A meat processing industry cannot exist without beef farmers who see a long-term career opportunity in the sector, Minister for Agriculture, Food and the Marine, Michael Creed, has stated.

Speaking on tonight’s episode of FarmLand, in an interview that took place just hours after yesterday’s (October 3) Beef Roundtable, Minister Creed addressed concerns over engagement levels between meat processors and beef producers.

He reiterated his commitment to ensuring the sector endures the many serious challenges it currently faces.

Sitting in his private office at Agriculture House, Minister Creed began by addressing the absence of the farm organisations from the 12th Beef Forum.

Up to 300 farmers protested outside the building in response to a continuing downward spiral of beef prices and calls for further suckler sector supports.

In light of the farmer picket line, organised by the Irish Farmers’ Association (IFA), the country’s other farm lobby groups – including the Irish Creamery Milk Suppliers’ Association (ICMSA), the Irish Cattle Sheep Farmers’ Association (ICSA) and Macra na Feirme – were also absent from the much-anticipated meeting.

The Beef Roundtable was established in April 2014 to facilitate open discussion between the industry and farming organisations on the strategic path for the beef sector over the coming years.

“Considering the context within which it met; we had a very constructive engagement,” explained Minister Creed.

“As you are aware the farm organisations, having called repeatedly for the forum to be reconvened as stakeholders didn’t turn up, and that left me engaging with the other participants. Considering that starting point, it was quite a useful engagement.

“Obviously, the big picture is this has been a very difficult year for farming – exceptionally difficult for the beef sector because, added to the difficulties associated with the weather, there have been price pressures as well.

“So, against that backdrop, the engagement with stakeholders and particularly with the meat processors was really important,” said Minister Creed.


Speaking just days out from the announcement of Budget 2019, the minister highlighted that the hallmark of Ireland’s agri-food sector is the “collaborative endeavour” of all the stakeholders.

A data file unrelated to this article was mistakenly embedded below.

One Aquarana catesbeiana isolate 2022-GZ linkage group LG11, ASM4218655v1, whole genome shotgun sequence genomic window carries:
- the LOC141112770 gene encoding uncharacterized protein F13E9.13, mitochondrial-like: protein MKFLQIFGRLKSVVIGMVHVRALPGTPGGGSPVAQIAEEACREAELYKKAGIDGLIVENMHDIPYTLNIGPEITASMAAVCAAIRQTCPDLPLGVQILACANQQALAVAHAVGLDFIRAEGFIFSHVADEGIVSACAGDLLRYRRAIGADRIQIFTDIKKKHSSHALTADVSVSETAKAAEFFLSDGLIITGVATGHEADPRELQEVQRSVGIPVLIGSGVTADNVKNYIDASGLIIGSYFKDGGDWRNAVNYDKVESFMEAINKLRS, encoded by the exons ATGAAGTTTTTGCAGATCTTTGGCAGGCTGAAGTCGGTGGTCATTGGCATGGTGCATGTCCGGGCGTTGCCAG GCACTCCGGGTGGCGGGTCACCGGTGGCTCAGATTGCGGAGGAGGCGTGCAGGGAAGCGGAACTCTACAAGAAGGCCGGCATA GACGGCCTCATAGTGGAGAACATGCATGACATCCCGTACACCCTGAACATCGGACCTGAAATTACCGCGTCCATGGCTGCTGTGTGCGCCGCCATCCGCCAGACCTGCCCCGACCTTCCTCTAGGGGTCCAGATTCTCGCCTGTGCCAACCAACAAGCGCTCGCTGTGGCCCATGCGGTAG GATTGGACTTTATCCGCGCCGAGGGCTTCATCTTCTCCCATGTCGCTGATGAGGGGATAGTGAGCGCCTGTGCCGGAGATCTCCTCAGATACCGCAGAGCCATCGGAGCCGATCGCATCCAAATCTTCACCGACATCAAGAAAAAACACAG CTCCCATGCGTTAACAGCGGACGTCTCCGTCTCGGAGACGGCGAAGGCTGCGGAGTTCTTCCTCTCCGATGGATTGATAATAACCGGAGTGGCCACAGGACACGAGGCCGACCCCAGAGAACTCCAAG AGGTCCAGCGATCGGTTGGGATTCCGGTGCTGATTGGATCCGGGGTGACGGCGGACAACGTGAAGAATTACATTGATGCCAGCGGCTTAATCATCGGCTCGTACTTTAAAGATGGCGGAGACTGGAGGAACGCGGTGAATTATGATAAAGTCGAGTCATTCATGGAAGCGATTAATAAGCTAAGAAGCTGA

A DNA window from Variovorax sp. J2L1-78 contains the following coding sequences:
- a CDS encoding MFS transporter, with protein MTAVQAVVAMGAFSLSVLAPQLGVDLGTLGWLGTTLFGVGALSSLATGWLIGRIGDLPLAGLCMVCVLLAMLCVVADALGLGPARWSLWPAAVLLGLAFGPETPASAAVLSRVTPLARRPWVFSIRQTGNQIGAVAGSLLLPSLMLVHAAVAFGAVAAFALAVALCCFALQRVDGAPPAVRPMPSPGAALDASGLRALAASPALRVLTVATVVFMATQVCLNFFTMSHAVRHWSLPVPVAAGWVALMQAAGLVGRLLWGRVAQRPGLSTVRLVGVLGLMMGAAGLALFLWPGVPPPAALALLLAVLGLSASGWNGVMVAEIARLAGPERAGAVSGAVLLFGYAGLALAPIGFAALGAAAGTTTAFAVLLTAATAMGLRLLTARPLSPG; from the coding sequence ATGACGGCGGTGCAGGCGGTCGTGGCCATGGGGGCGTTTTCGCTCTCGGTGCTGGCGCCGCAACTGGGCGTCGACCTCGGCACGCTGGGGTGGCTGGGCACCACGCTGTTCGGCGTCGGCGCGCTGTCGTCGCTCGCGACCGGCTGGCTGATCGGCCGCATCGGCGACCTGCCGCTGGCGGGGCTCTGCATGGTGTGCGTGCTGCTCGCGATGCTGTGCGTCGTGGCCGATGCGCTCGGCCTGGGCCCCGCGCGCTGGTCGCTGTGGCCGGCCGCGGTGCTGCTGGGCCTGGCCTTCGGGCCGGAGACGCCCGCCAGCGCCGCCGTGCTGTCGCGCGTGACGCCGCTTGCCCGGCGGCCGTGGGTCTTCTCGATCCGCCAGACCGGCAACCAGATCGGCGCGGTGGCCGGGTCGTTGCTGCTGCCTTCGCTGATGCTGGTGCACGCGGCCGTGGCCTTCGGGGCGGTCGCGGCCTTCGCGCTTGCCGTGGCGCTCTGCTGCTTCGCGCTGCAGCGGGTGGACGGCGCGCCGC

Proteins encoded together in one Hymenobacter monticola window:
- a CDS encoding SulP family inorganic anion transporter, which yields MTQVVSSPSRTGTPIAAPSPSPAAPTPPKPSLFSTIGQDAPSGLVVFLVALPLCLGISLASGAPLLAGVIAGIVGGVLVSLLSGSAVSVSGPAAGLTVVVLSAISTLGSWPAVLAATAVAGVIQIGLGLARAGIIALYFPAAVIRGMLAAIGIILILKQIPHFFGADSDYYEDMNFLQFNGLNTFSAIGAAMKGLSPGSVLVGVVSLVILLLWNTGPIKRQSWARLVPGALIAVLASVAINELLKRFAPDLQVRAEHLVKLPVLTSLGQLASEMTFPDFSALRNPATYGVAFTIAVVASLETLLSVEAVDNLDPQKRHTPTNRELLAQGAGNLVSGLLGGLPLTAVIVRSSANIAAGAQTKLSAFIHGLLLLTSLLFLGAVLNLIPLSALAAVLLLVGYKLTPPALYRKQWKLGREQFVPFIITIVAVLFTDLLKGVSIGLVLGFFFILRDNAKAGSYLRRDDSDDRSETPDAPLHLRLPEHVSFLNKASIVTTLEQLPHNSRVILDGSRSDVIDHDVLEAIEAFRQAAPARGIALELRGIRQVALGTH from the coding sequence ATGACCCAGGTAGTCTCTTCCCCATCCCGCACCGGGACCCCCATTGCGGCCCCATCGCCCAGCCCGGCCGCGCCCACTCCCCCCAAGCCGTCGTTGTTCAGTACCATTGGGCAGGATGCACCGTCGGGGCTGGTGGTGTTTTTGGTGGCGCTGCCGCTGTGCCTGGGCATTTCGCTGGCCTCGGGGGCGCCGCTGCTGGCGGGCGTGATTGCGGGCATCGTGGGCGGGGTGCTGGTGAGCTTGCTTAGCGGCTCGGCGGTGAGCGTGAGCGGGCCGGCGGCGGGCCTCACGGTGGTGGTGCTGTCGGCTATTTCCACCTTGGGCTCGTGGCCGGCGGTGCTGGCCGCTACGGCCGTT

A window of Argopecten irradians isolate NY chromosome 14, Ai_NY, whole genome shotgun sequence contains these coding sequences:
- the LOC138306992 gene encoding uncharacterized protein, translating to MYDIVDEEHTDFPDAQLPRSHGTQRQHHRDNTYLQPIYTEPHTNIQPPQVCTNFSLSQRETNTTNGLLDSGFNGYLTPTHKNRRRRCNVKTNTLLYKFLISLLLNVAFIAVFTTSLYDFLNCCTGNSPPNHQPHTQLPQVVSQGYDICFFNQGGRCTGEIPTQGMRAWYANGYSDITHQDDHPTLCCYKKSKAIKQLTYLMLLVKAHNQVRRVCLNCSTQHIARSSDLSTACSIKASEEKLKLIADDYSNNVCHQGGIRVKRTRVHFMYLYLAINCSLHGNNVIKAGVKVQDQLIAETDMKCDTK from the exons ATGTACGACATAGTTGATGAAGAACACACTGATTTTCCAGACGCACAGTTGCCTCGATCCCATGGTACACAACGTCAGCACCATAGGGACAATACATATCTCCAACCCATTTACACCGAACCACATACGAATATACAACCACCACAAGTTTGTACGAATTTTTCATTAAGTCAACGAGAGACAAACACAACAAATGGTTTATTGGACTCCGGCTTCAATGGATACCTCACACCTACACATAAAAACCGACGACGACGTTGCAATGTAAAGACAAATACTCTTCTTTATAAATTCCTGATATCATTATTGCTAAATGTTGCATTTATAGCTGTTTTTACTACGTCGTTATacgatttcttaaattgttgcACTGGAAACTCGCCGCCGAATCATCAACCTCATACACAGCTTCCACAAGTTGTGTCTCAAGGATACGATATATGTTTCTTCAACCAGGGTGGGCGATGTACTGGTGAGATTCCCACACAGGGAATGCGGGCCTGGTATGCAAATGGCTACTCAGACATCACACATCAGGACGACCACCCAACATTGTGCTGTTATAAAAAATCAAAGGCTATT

“That’s what has given us the success story that Irish agri food is and, if there is to be a resolution of the difficulties that the beef forum faces, it has to be a resolution that is engineered through the participation of all the stakeholders in engagement and dialogue.

When asked if those protesting outside would have been better served if the farm lobby group leaders were positioned around the table at Agriculture House on Kildare Street in Dublin, Minister Creed replied: “That is an issue for farm organisations to determine themselves.

The forum was the poorer for the fact that they weren’t there; that’s undoubtedly the case. They bring a unique and distinctive voice to those deliberations.

However, just hours after the protest Joe Healy, the president of the IFA, and Damian McDonald, the association’s director general, did convene a meeting with Minister Creed at Agriculture House to discuss Budget 2019 priorities.

At the forum, international markets, new market opportunities, live exports and the potential of producers’ organisations were also discussed, as ways of giving more power to the farming interests in the food-chain.

The minister opted not to comment on current pricing lows. As it stands, factory buyers are quoting 370c/kg for steers and 380c/kg for heifers (excluding quality assurance bonuses).

To put these figures into context, a 380kg base steer carcass was worth the equivalent of €1,482 (excluding bonuses) in mid-August; the potential returns have now dropped to just €1,406.

“The stakeholder forum has been repeatedly advised that it is not a forum for price fixing or price negotiation and, as Minister for Agriculture, I have no role to play in that.

“That said, there was an acknowledgement that there is a very difficult international trading environment and that, for an island that is exporting 90% of what it produces, impacts perhaps disproportionately on us. In that context the difference between, say, UK and Irish beef prices was discussed.


The minister also indicated to the present stakeholders that the processors must show a willingness to engage with customers through farm organisations.

I hope that happens because the current situation is to nobody’s benefit. It’s not to the benefit of the industry or farmers to have a breakdown in communications.

“Dialogue is really important and the industry did indicate today an ongoing willingness to engage and that is welcome.

“You can’t have a meat processing industry without having beef farmers who see a career opportunity long-term in the beef sector and that is a fundamental starting point,” the minister said.